《TAIPEI TIMES》 Tsai Ing-wen likens herself to Hakka martyr
President Tsai Ing-wen, center, meets with supporters in Pingtung County yesterday. Photo: Chiu Chih-jou, Taipei Times
By Chiu Chih-jou, Hsu Li-chuan and William Hetherington / Staff reporters, with staff writer
President Tsai Ing-wen （蔡英文） yesterday said that being “unafraid to make sacrifices” and dedicated to “the protection of the nation” were qualities she shared with an 18th century Hakka martyr.
Tsai, who is seeking re-election on Jan. 11, made the remark during a campaign event at Jhutian Township’s （竹田） Liou Duei Temple in her family’s home county of Pingtung.
The temple is dedicated to Zhong Yonggong （忠勇公）, a Hakka martyr who helped Qing Dynasty officials quell a rebellion led by Kaohsiung peasant Zhu Yigui （朱一貴） in 1721.
As a fellow Hakka, Tsai said that she shares Zhong’s spirit of sacrifice for the nation.
Taiwan has undergone many revolutions and is always improving, part of that being the elevation in status of Hakka culture and language, she said.
The Hakka way of life is unique and the government has promoted it as part of the development of the international tourism industry, Tsai said, adding that such efforts have attracted Japanese and South Korean travelers, who come to visit Hakka communities.
The temple is to celebrate its 300th anniversary in 2021, for which the government is to establish a committee and treat it as a “national-level” project, she said.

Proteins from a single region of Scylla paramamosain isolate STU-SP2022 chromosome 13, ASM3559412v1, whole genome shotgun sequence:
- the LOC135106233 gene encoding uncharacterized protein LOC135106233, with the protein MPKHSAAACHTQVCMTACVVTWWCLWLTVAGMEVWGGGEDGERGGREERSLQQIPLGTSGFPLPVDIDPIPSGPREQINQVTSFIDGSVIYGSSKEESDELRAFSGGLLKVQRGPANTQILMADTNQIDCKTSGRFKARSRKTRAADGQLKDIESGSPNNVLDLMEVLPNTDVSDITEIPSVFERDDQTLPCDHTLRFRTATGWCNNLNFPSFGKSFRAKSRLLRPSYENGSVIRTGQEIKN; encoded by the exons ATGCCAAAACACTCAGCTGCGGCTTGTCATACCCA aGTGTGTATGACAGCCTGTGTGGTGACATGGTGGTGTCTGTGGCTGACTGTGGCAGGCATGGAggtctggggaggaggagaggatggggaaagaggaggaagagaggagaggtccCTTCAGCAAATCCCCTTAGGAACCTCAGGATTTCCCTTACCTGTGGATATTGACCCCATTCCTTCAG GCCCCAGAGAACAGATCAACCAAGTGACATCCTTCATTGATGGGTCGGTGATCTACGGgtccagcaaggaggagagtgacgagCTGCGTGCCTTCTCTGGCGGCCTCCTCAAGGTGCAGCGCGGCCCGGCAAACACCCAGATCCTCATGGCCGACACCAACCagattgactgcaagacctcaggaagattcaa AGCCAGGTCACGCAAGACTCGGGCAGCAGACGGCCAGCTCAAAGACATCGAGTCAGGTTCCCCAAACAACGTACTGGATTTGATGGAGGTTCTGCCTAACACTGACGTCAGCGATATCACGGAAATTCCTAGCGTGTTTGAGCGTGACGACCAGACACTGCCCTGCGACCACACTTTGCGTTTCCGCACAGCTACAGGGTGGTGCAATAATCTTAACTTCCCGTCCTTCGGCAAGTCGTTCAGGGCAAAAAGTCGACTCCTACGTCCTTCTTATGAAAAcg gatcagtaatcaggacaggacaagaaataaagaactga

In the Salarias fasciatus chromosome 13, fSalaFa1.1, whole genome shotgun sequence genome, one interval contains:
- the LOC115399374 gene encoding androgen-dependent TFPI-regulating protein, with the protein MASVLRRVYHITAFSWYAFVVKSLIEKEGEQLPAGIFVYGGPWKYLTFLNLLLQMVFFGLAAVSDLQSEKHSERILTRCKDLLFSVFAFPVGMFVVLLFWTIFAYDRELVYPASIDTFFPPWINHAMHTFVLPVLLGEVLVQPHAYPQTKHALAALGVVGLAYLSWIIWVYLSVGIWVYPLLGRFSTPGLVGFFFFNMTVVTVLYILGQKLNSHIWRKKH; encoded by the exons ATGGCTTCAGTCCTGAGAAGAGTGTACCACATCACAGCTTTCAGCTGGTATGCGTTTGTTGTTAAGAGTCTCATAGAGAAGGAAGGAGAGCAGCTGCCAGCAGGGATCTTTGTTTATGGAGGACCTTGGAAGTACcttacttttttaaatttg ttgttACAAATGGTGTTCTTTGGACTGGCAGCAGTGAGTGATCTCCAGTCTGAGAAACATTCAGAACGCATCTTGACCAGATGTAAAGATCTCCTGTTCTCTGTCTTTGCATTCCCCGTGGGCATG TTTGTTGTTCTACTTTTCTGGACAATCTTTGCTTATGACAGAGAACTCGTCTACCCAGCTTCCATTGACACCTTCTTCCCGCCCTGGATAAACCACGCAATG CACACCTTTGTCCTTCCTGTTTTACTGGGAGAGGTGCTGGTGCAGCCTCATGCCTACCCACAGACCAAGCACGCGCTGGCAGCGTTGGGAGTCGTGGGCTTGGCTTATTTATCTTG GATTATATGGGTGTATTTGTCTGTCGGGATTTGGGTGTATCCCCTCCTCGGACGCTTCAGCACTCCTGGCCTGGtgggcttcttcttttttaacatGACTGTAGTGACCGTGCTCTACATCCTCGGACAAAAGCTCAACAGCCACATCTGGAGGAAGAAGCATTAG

Meanwhile, Kaohsiung Mayor Han Kuo-yu （韓國瑜）, the Chinese Nationalist Party’s （KMT） presidential candidate, attended a religious ceremony in Miaoli County.
Taiwanese voting for the Chinese character for “disorder” （luan, 亂） to be the representative character for the year shows that the public is unhappy and anxious about the future, Han said, adding that he attended the ceremony to show support for the religious community, which has “always prayed for the nation’s good fortune.”
Separately yesterday, People First Party （PFP） caucus whip Lee Hung-chun （李鴻鈞） told reporters that PFP Chairman James Soong （宋楚瑜）, the party’s presidential candidate, was “happy to participate in a televised presidential debate.”
The PFP was open to debates held by any station, but had already signed an agreement to participate in a debate held by Sanlih Entertainment Television, Lee said.
On Friday, Soong criticized Han’s description of himself as “good-hearted,” saying that “good-heartedness cannot necessarily fly an airplane.”
The KMT presidential candidate not only lacks experience, but also the leadership qualities required for the position, Soong said.
Soong also criticized the DPP’s role in a two-party system that he said was “building up walls” and “dividing Taiwan.”
In contrast, Soong portrayed himself as a bridge builder, proposing reforms, such as the institution of an annual “state of the union” address and reducing political influence on civil servants, to ease divisions in the government.
Soong said that if elected, he would seek majority support in the Legislative Yuan when appointing a premier and establish a mechanism for the president to consult with representatives of each political party on matters including foreign affairs and national defense.
Additional reporting by CNA
Kaohsiung Mayor Han Kuo-yu, center, front row, the Chinese Nationalist Party’s （KMT） presidential candidate, waves a flag bearing his family name at a campaign rally in Miaoli County yesterday. Photo: Tsai Cheng-min, Taipei Times
People First Party （PFP） Chairman James Soong, the party’s presidential candidate, speaks at a campaign rally in Taipei yesterday. Photo: Chien Jung-fong, Taipei Times